Despite Racism, Craig Worked Toward Better State - TribPapers

Despite Racism, Craig Worked Toward Better State

Bain News Service, publisher - Library of Congress Prints and Photographs Division. Public Domain.

Asheville – His historical marker should reads, “Locke Craig: 1860–1924, Governor, 1913–1917. He created the state highway & fisheries commissions, est. Mt. Mitchell State Park. Lived 1/2 mi. W,” that is if it was there. According to a 2019 article the marker might have been taken out by a wreck. Whatever the reason, the location of his marker is suppose to be at Broadway Street at Chestnut Street in north Asheville. But who was Locke Graig?

According to a sketch about the marker, Locke Craig, originally from Bertie County and later a resident of Buncombe, left an indelible mark as North Carolina’s governor from 1860 to 1924. Notably, he became the first mountain region governor since Zebulon B. Vance. Born on August 16, 1860, in Bertie County, Craig was the son of Andrew Murdock Craig, a Baptist minister of Scottish descent, and Clarissa Gilliam.

Original location of Locke Craig marker before its removal. Photo by Clint Parker.
Original location of Locke Craig marker before its removal. Photo by Clint Parker.

His early education included local schools and enrollment at the Horner Military School in Henderson. Following his father’s passing shortly after the Civil War, Craig and his widowed mother relocated to Chapel Hill, where he began his studies at the age of fifteen. He later graduated in 1880 and initially pursued teaching chemistry at the University.

However, teaching was not his passion. After delving into legal studies, Craig was admitted to the bar in 1882. He then established his law practice in Asheville, his hometown, for the rest of his life, except during his tenure as governor. In 1891, he married Annie Burgin from McDowell County, with whom he had four sons.

In 1892 and 1896, Craig’s involvement as a presidential elector for William Jennings Bryan ignited his political aspirations. This experience led to his election to the state House during the significant sessions of 1899–1900 and 1901. Locke Craig’s connection to Charles B. Aycock from their college days in Chapel Hill forged a significant partnership in the political arena. Their relationship, rooted in shared experiences and ideological alignment, would play a pivotal role in shaping the state’s history, particularly in the context of the white supremacy campaign of the late 19th and early 20th centuries.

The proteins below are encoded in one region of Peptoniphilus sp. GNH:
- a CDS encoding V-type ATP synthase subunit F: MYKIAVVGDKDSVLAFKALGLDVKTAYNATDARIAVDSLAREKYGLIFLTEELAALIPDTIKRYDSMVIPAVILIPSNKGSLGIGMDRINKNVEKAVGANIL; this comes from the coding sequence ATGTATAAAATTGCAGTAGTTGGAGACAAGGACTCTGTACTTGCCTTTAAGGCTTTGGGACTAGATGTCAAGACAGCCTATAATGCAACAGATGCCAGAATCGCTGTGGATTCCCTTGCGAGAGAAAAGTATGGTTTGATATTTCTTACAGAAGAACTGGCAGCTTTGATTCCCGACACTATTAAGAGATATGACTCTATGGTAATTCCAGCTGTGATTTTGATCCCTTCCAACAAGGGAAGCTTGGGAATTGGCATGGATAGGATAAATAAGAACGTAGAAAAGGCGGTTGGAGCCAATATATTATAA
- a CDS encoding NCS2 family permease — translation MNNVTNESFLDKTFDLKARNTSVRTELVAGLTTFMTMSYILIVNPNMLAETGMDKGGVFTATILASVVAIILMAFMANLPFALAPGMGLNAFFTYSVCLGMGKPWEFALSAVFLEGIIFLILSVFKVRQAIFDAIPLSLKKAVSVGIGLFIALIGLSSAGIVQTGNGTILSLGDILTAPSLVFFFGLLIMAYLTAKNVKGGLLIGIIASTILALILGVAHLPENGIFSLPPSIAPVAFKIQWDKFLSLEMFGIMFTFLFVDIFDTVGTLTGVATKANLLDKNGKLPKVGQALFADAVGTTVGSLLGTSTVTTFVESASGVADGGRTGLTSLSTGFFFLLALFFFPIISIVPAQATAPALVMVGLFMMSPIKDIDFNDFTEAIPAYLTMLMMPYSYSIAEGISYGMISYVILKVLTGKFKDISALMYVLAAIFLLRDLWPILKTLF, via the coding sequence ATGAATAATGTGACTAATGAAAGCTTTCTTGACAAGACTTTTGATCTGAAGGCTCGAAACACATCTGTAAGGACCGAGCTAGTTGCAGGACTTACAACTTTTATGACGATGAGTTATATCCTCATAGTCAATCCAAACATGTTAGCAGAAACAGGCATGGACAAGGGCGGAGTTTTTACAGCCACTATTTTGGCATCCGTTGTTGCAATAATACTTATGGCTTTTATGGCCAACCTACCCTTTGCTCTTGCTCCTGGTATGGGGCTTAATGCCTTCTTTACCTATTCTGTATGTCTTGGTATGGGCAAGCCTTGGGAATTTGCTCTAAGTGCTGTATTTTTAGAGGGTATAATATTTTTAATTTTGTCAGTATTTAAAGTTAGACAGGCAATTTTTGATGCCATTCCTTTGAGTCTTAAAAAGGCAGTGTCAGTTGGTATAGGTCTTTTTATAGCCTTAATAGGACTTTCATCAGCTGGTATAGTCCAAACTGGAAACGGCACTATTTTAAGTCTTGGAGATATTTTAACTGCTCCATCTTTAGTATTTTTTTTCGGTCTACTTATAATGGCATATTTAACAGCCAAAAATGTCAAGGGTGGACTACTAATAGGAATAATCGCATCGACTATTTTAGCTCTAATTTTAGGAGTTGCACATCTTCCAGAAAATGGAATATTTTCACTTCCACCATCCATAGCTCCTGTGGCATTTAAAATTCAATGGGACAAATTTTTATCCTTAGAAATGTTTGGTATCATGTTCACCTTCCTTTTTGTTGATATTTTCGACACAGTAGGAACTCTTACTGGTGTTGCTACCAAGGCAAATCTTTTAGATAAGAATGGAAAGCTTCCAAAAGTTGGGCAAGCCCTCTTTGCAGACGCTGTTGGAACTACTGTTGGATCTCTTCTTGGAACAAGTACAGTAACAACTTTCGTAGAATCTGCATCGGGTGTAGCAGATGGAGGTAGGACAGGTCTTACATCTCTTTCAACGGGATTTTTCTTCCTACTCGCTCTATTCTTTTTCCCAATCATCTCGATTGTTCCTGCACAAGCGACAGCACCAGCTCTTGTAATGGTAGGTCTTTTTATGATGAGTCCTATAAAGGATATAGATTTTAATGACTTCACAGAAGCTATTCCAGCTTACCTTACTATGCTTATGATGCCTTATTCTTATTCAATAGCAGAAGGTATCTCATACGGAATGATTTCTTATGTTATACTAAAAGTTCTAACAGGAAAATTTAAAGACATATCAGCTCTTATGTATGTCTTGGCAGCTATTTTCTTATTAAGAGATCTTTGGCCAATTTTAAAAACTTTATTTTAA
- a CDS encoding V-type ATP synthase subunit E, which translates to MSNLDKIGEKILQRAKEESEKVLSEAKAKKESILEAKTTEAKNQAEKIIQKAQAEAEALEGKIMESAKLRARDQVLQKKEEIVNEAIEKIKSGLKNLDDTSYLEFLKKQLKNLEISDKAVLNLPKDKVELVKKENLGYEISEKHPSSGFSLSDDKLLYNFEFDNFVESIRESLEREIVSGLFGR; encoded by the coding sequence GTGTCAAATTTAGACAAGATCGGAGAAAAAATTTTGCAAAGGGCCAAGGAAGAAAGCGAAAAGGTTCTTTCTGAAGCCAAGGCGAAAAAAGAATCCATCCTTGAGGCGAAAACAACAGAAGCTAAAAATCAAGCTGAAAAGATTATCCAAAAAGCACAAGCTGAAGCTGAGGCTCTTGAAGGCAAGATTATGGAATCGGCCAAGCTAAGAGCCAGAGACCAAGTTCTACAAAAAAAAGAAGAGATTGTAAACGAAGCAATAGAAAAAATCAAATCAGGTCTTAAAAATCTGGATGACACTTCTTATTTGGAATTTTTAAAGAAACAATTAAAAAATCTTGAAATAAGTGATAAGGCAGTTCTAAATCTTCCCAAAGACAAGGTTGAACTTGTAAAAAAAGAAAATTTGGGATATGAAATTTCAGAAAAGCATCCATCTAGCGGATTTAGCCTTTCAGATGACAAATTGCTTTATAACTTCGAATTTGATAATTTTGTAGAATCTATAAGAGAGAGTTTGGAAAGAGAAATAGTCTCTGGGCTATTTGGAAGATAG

Both Craig and Aycock were products of the University of North Carolina at Chapel Hill, where they not only received their education but also imbibed the prevailing political and social attitudes of the time. This shared collegiate background established a firm bond between the two men, and they would go on to collaborate closely in their political careers with in the Democrat Party.

The white supremacy campaign, a dark chapter in the state’s history, sought to establish and perpetuate white dominance over black Americans and suppress their political participation. Locke Craig, deeply influenced by Aycock’s leadership and the prevailing political climate, became a staunch advocate for the white supremacy movement. His involvement was not limited to rhetoric; he actively participated in the strategies designed to disenfranchise black voters and maintain white control over the state’s political institutions.

Despite his active engagement in politics, Craig faced setbacks. He lost the Democratic nomination for the US Senate in 1902 to Lee Overman and was defeated in a three-way race for the party’s gubernatorial nomination in 1908. The latter contest was intensely competitive, spanning sixty-one ballots at the Charlotte convention. However, four years later, Craig became the party’s nominee by acclamation and triumphed in the 1912 election.

Upon assuming office, Craig’s inaugural address introduced his “Pledge of Progress,” pledging to advance education reforms. In the same speech, he criticized North Carolina’s discriminatory railroad freight rate structure, which imposed higher rates within the state compared to neighboring states. Under his leadership, the rates were restructured in 1915, driving economic growth and becoming a hallmark achievement of his administration.

His term also witnessed significant transportation and conservation initiatives. The State Highway Commission was formed in 1915, establishing a foundation for the road system’s expansion. The state’s road mileage surged from 5,000 in 1913 to 15,000 within four years. The construction of the Central Highway (later Old Hickory Highway) was a key accomplishment, traversing the state, including the section through Swannanoa Gap, built with convict labor.

Governor Craig demonstrated concern for the victims of the 1916 floods in western North Carolina, coordinating relief efforts. He also mobilized the National Guard for border service along the US-Mexico border and worked towards resolving Cuba’s claim for a reconstruction bond payment.

An active figure in the Appalachian Park Association, Craig played a central role in the creation of Pisgah National Forest. In 1915, he advocated for the state’s acquisition of 600 acres atop Mount Mitchell, which became the foundation for North Carolina’s first state park.

Following the conclusion of his gubernatorial term, Craig resumed his law practice and returned to his home by the Swannanoa River in Asheville. He passed away on June 9, 1924, and was interred at Riverside Cemetery in the same city.